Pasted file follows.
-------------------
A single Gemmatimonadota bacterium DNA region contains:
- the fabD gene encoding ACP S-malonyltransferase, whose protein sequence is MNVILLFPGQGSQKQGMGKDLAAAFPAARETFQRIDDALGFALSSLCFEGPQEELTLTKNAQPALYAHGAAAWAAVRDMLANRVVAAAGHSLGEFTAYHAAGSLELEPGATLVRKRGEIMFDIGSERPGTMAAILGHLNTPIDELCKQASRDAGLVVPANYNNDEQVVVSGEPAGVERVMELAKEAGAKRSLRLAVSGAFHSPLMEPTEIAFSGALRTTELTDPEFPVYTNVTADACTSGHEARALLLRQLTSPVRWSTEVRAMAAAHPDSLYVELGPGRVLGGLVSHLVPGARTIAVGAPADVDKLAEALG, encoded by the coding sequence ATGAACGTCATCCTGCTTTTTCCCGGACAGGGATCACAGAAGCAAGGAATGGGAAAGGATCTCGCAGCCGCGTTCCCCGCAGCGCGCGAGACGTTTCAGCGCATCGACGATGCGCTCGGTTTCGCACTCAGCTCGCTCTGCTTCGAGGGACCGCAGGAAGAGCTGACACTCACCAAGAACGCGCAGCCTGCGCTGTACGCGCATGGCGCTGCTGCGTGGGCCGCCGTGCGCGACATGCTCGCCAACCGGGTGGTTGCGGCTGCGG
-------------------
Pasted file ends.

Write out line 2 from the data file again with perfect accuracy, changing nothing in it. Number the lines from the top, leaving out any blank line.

- the fabD gene encoding ACP S-malonyltransferase, whose protein sequence is MNVILLFPGQGSQKQGMGKDLAAAFPAARETFQRIDDALGFALSSLCFEGPQEELTLTKNAQPALYAHGAAAWAAVRDMLANRVVAAAGHSLGEFTAYHAAGSLELEPGATLVRKRGEIMFDIGSERPGTMAAILGHLNTPIDELCKQASRDAGLVVPANYNNDEQVVVSGEPAGVERVMELAKEAGAKRSLRLAVSGAFHSPLMEPTEIAFSGALRTTELTDPEFPVYTNVTADACTSGHEARALLLRQLTSPVRWSTEVRAMAAAHPDSLYVELGPGRVLGGLVSHLVPGARTIAVGAPADVDKLAEALG, encoded by the coding sequence ATGAACGTCATCCTGCTTTTTCCCGGACAGGGATCACAGAAGCAAGGAATGGGAAAGGATCTCGCAGCCGCGTTCCCCGCAGCGCGCGAGACGTTTCAGCGCATCGACGATGCGCTCGGTTTCGCACTCAGCTCGCTCTGCTTCGAGGGACCGCAGGAAGAGCTGACACTCACCAAGAACGCGCAGCCTGCGCTGTACGCGCATGGCGCTGCTGCGTGGGCCGCCGTGCGCGACATGCTCGCCAACCGGGTGGTTGCGGCTGCGG